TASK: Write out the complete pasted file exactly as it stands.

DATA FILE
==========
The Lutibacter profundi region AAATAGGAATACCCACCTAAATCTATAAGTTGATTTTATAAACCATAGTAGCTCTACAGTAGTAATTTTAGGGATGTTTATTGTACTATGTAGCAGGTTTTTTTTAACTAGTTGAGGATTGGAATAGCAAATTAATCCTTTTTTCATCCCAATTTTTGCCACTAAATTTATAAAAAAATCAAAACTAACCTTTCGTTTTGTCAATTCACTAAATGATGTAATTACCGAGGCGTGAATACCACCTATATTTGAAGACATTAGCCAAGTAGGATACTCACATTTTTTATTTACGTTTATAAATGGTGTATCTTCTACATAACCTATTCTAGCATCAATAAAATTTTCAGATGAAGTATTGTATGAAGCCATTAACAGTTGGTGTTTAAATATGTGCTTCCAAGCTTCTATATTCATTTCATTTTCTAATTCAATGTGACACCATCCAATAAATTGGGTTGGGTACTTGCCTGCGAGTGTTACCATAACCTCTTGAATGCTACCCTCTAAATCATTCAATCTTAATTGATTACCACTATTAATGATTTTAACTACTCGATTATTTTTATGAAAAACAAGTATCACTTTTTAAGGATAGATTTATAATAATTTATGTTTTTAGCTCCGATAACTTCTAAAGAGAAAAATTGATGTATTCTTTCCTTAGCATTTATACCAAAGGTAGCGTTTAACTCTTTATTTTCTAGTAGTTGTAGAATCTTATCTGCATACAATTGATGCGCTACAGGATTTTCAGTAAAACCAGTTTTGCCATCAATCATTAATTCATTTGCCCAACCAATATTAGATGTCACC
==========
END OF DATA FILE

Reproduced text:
The Lutibacter profundi region AAATAGGAATACCCACCTAAATCTATAAGTTGATTTTATAAACCATAGTAGCTCTACAGTAGTAATTTTAGGGATGTTTATTGTACTATGTAGCAGGTTTTTTTTAACTAGTTGAGGATTGGAATAGCAAATTAATCCTTTTTTCATCCCAATTTTTGCCACTAAATTTATAAAAAAATCAAAACTAACCTTTCGTTTTGTCAATTCACTAAATGATGTAATTACCGAGGCGTGAATACCACCTATATTTGAAGACATTAGCCAAGTAGGATACTCACATTTTTTATTTACGTTTATAAATGGTGTATCTTCTACATAACCTATTCTAGCATCAATAAAATTTTCAGATGAAGTATTGTATGAAGCCATTAACAGTTGGTGTTTAAATATGTGCTTCCAAGCTTCTATATTCATTTCATTTTCTAATTCAATGTGACACCATCCAATAAATTGGGTTGGGTACTTGCCTGCGAGTGTTACCATAACCTCTTGAATGCTACCCTCTAAATCATTCAATCTTAATTGATTACCACTATTAATGATTTTAACTACTCGATTATTTTTATGAAAAACAAGTATCACTTTTTAAGGATAGATTTATAATAATTTATGTTTTTAGCTCCGATAACTTCTAAAGAGAAAAATTGATGTATTCTTTCCTTAGCATTTATACCAAAGGTAGCGTTTAACTCTTTATTTTCTAGTAGTTGTAGAATCTTATCTGCATACAATTGATGCGCTACAGGATTTTCAGTAAAACCAGTTTTGCCATCAATCATTAATTCATTTGCCCAACCAATATTAGATGTCACC